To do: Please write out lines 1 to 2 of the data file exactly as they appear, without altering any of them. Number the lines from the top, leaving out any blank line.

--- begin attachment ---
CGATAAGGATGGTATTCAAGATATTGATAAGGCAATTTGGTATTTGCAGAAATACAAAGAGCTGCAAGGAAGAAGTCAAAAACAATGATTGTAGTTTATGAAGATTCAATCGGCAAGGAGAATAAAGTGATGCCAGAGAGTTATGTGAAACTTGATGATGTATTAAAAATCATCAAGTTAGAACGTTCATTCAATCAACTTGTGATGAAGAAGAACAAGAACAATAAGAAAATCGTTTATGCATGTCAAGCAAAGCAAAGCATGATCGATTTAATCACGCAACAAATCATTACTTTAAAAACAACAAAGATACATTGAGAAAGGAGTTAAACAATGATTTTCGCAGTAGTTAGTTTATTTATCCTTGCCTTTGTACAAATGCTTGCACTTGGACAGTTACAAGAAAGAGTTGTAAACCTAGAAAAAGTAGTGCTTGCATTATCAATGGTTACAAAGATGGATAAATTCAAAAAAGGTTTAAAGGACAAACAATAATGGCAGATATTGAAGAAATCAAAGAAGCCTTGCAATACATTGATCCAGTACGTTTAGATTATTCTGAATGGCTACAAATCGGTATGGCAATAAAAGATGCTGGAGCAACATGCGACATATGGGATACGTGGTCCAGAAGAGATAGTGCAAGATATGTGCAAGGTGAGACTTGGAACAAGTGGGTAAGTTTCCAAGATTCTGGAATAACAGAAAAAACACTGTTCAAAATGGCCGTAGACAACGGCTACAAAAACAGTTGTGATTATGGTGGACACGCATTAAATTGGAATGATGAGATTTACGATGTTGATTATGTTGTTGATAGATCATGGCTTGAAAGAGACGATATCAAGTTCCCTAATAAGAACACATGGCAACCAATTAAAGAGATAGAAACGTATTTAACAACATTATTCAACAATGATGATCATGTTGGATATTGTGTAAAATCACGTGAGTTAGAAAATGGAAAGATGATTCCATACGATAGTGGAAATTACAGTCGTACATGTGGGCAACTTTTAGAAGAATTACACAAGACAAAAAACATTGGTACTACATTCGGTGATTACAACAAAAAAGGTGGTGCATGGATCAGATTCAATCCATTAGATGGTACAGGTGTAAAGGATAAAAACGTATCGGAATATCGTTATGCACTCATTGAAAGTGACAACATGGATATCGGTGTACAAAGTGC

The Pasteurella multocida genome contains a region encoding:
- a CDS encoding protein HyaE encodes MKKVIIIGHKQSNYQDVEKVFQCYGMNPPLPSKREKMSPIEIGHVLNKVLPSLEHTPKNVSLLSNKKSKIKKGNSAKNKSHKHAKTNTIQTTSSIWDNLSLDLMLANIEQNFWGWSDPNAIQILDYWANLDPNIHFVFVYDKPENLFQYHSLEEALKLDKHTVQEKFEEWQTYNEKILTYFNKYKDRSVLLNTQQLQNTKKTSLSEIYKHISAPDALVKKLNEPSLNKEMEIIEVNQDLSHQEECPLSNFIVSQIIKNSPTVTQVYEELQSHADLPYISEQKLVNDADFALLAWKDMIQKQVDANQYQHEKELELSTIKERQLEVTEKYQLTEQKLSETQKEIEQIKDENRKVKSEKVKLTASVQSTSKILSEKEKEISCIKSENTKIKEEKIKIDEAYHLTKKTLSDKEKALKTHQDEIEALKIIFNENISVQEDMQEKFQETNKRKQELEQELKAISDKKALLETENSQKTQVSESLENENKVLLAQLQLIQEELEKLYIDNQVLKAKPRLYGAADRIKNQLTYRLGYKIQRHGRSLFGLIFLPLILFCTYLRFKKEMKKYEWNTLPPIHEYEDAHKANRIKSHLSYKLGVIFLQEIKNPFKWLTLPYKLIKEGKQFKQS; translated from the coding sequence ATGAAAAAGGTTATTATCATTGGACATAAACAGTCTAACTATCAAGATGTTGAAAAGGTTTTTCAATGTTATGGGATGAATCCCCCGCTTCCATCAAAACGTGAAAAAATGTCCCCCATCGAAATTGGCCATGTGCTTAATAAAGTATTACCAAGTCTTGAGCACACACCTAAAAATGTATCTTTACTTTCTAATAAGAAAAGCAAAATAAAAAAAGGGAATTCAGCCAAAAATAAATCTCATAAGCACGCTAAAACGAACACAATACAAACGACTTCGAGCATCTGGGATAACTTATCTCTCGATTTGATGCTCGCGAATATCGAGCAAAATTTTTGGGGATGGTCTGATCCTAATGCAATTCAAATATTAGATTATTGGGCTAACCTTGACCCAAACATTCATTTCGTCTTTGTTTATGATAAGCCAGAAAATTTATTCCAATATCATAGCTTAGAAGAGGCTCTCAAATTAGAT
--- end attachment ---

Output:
CGATAAGGATGGTATTCAAGATATTGATAAGGCAATTTGGTATTTGCAGAAATACAAAGAGCTGCAAGGAAGAAGTCAAAAACAATGATTGTAGTTTATGAAGATTCAATCGGCAAGGAGAATAAAGTGATGCCAGAGAGTTATGTGAAACTTGATGATGTATTAAAAATCATCAAGTTAGAACGTTCATTCAATCAACTTGTGATGAAGAAGAACAAGAACAATAAGAAAATCGTTTATGCATGTCAAGCAAAGCAAAGCATGATCGATTTAATCACGCAACAAATCATTACTTTAAAAACAACAAAGATACATTGAGAAAGGAGTTAAACAATGATTTTCGCAGTAGTTAGTTTATTTATCCTTGCCTTTGTACAAATGCTTGCACTTGGACAGTTACAAGAAAGAGTTGTAAACCTAGAAAAAGTAGTGCTTGCATTATCAATGGTTACAAAGATGGATAAATTCAAAAAAGGTTTAAAGGACAAACAATAATGGCAGATATTGAAGAAATCAAAGAAGCCTTGCAATACATTGATCCAGTACGTTTAGATTATTCTGAATGGCTACAAATCGGTATGGCAATAAAAGATGCTGGAGCAACATGCGACATATGGGATACGTGGTCCAGAAGAGATAGTGCAAGATATGTGCAAGGTGAGACTTGGAACAAGTGGGTAAGTTTCCAAGATTCTGGAATAACAGAAAAAACACTGTTCAAAATGGCCGTAGACAACGGCTACAAAAACAGTTGTGATTATGGTGGACACGCATTAAATTGGAATGATGAGATTTACGATGTTGATTATGTTGTTGATAGATCATGGCTTGAAAGAGACGATATCAAGTTCCCTAATAAGAACACATGGCAACCAATTAAAGAGATAGAAACGTATTTAACAACATTATTCAACAATGATGATCATGTTGGATATTGTGTAAAATCACGTGAGTTAGAAAATGGAAAGATGATTCCATACGATAGTGGAAATTACAGTCGTACATGTGGGCAACTTTTAGAAGAATTACACAAGACAAAAAACATTGGTACTACATTCGGTGATTACAACAAAAAAGGTGGTGCATGGATCAGATTCAATCCATTAGATGGTACAGGTGTAAAGGATAAAAACGTATCGGAATATCGTTATGCACTCATTGAAAGTGACAACATGGATATCGGTGTACAAAGTGC

The Pasteurella multocida genome contains a region encoding: